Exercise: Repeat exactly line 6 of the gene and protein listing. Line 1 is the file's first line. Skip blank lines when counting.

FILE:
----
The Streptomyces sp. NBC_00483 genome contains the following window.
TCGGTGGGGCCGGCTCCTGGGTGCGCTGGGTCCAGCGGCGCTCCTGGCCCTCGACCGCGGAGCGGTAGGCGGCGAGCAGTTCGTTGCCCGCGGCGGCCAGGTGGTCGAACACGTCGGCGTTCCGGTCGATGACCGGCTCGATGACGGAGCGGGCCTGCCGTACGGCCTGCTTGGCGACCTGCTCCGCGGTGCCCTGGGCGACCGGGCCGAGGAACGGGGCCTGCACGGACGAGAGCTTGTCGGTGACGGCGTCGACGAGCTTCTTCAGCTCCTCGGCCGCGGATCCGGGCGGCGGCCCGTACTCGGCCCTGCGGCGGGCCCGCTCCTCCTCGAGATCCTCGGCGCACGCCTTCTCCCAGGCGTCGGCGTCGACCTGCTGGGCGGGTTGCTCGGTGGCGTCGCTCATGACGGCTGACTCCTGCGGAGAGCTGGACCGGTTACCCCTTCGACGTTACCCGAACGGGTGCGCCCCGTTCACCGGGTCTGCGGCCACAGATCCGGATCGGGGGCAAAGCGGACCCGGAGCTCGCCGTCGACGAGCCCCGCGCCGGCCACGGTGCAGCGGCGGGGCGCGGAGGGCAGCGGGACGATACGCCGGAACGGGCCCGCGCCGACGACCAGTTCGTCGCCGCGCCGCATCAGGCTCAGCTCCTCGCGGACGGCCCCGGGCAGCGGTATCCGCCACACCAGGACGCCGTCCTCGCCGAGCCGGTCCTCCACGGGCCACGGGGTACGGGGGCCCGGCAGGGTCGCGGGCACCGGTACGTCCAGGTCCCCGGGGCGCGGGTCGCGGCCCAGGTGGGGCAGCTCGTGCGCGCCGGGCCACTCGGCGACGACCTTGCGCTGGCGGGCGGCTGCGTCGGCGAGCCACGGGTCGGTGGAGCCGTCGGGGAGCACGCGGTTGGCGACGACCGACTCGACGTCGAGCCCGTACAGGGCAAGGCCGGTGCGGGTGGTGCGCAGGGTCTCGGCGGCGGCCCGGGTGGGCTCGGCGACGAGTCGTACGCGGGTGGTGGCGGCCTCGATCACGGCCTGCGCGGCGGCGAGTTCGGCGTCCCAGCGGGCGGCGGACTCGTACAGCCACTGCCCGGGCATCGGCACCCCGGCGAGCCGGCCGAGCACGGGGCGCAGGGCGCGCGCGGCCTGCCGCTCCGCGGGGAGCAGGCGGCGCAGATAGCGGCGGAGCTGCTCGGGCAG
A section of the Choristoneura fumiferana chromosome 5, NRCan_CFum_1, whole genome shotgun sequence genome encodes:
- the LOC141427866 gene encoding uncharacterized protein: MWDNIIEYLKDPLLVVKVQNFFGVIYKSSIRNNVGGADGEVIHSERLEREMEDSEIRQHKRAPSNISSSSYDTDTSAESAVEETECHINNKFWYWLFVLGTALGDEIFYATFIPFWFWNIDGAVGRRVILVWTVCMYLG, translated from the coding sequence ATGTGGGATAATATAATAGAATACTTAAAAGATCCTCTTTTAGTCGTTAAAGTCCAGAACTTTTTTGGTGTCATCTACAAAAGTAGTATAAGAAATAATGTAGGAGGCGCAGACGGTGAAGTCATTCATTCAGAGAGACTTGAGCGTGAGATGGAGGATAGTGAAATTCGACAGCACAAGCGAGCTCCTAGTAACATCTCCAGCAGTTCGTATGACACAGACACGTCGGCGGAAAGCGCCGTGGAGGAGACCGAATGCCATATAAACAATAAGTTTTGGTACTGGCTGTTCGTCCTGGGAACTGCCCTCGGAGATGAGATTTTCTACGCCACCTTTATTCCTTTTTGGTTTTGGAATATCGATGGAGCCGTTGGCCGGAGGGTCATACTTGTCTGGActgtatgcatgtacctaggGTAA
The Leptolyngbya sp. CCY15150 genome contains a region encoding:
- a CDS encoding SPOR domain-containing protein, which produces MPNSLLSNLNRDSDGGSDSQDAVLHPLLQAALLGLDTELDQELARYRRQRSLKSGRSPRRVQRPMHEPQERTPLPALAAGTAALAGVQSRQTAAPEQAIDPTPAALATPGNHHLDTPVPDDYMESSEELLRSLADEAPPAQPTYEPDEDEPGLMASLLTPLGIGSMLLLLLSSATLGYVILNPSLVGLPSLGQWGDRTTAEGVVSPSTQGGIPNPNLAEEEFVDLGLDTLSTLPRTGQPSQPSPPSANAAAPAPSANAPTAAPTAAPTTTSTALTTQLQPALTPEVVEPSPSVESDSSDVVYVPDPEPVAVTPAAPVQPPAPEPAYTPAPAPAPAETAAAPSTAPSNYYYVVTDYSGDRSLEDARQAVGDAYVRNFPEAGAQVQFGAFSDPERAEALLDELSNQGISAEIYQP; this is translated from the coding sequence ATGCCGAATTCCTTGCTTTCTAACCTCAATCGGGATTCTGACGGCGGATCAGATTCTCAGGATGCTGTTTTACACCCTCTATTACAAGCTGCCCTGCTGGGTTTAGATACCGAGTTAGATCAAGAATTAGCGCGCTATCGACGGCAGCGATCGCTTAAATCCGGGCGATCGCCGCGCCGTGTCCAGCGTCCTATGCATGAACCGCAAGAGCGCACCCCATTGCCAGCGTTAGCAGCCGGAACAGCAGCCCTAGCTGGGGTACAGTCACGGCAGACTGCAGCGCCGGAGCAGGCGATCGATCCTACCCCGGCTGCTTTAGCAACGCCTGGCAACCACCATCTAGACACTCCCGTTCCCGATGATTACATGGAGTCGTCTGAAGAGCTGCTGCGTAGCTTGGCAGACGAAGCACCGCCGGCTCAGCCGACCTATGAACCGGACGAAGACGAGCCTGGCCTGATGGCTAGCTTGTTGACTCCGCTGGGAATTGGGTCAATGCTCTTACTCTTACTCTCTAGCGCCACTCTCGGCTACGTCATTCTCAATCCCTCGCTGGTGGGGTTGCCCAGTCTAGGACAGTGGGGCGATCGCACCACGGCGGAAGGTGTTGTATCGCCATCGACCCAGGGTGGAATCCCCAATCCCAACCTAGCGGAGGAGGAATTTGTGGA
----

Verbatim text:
- a CDS encoding SPOR domain-containing protein, which produces MPNSLLSNLNRDSDGGSDSQDAVLHPLLQAALLGLDTELDQELARYRRQRSLKSGRSPRRVQRPMHEPQERTPLPALAAGTAALAGVQSRQTAAPEQAIDPTPAALATPGNHHLDTPVPDDYMESSEELLRSLADEAPPAQPTYEPDEDEPGLMASLLTPLGIGSMLLLLLSSATLGYVILNPSLVGLPSLGQWGDRTTAEGVVSPSTQGGIPNPNLAEEEFVDLGLDTLSTLPRTGQPSQPSPPSANAAAPAPSANAPTAAPTAAPTTTSTALTTQLQPALTPEVVEPSPSVESDSSDVVYVPDPEPVAVTPAAPVQPPAPEPAYTPAPAPAPAETAAAPSTAPSNYYYVVTDYSGDRSLEDARQAVGDAYVRNFPEAGAQVQFGAFSDPERAEALLDELSNQGISAEIYQP; this is translated from the coding sequence ATGCCGAATTCCTTGCTTTCTAACCTCAATCGGGATTCTGACGGCGGATCAGATTCTCAGGATGCTGTTTTACACCCTCTATTACAAGCTGCCCTGCTGGGTTTAGATACCGAGTTAGATCAAGAATTAGCGCGCTATCGACGGCAGCGATCGCTTAAATCCGGGCGATCGCCGCGCCGTGTCCAGCGTCCTATGCATGAACCGCAAGAGCGCACCCCATTGCCAGCGTTAGCAGCCGGAACAGCAGCCCTAGCTGGGGTACAGTCACGGCAGACTGCAGCGCCGGAGCAGGCGATCGATCCTACCCCGGCTGCTTTAGCAACGCCTGGCAACCACCATCTAGACACTCCCGTTCCCGATGATTACATGGAGTCGTCTGAAGAGCTGCTGCGTAGCTTGGCAGACGAAGCACCGCCGGCTCAGCCGACCTATGAACCGGACGAAGACGAGCCTGGCCTGATGGCTAGCTTGTTGACTCCGCTGGGAATTGGGTCAATGCTCTTACTCTTACTCTCTAGCGCCACTCTCGGCTACGTCATTCTCAATCCCTCGCTGGTGGGGTTGCCCAGTCTAGGACAGTGGGGCGATCGCACCACGGCGGAAGGTGTTGTATCGCCATCGACCCAGGGTGGAATCCCCAATCCCAACCTAGCGGAGGAGGAATTTGTGGA